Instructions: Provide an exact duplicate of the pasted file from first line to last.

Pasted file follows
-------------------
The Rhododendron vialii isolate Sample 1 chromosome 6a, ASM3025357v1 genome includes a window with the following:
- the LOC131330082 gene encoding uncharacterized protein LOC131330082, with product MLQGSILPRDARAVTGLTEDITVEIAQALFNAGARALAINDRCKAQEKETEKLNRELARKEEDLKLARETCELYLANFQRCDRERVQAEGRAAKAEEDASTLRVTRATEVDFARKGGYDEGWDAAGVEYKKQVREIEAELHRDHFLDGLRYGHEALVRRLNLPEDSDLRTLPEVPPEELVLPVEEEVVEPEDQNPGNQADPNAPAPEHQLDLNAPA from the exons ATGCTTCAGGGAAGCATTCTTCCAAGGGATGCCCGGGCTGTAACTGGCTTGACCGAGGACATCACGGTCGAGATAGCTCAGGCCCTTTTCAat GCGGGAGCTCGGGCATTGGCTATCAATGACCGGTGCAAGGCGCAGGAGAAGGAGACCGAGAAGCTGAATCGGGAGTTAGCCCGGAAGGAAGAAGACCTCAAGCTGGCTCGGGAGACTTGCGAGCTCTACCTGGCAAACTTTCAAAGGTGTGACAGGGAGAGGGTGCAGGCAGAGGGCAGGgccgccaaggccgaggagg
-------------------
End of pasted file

The Rhododendron vialii isolate Sample 1 chromosome 6a, ASM3025357v1 genome includes a window with the following:
- the LOC131330082 gene encoding uncharacterized protein LOC131330082, with product MLQGSILPRDARAVTGLTEDITVEIAQALFNAGARALAINDRCKAQEKETEKLNRELARKEEDLKLARETCELYLANFQRCDRERVQAEGRAAKAEEDASTLRVTRATEVDFARKGGYDEGWDAAGVEYKKQVREIEAELHRDHFLDGLRYGHEALVRRLNLPEDSDLRTLPEVPPEELVLPVEEEVVEPEDQNPGNQADPNAPAPEHQLDLNAPA from the exons ATGCTTCAGGGAAGCATTCTTCCAAGGGATGCCCGGGCTGTAACTGGCTTGACCGAGGACATCACGGTCGAGATAGCTCAGGCCCTTTTCAat GCGGGAGCTCGGGCATTGGCTATCAATGACCGGTGCAAGGCGCAGGAGAAGGAGACCGAGAAGCTGAATCGGGAGTTAGCCCGGAAGGAAGAAGACCTCAAGCTGGCTCGGGAGACTTGCGAGCTCTACCTGGCAAACTTTCAAAGGTGTGACAGGGAGAGGGTGCAGGCAGAGGGCAGGgccgccaaggccgaggagg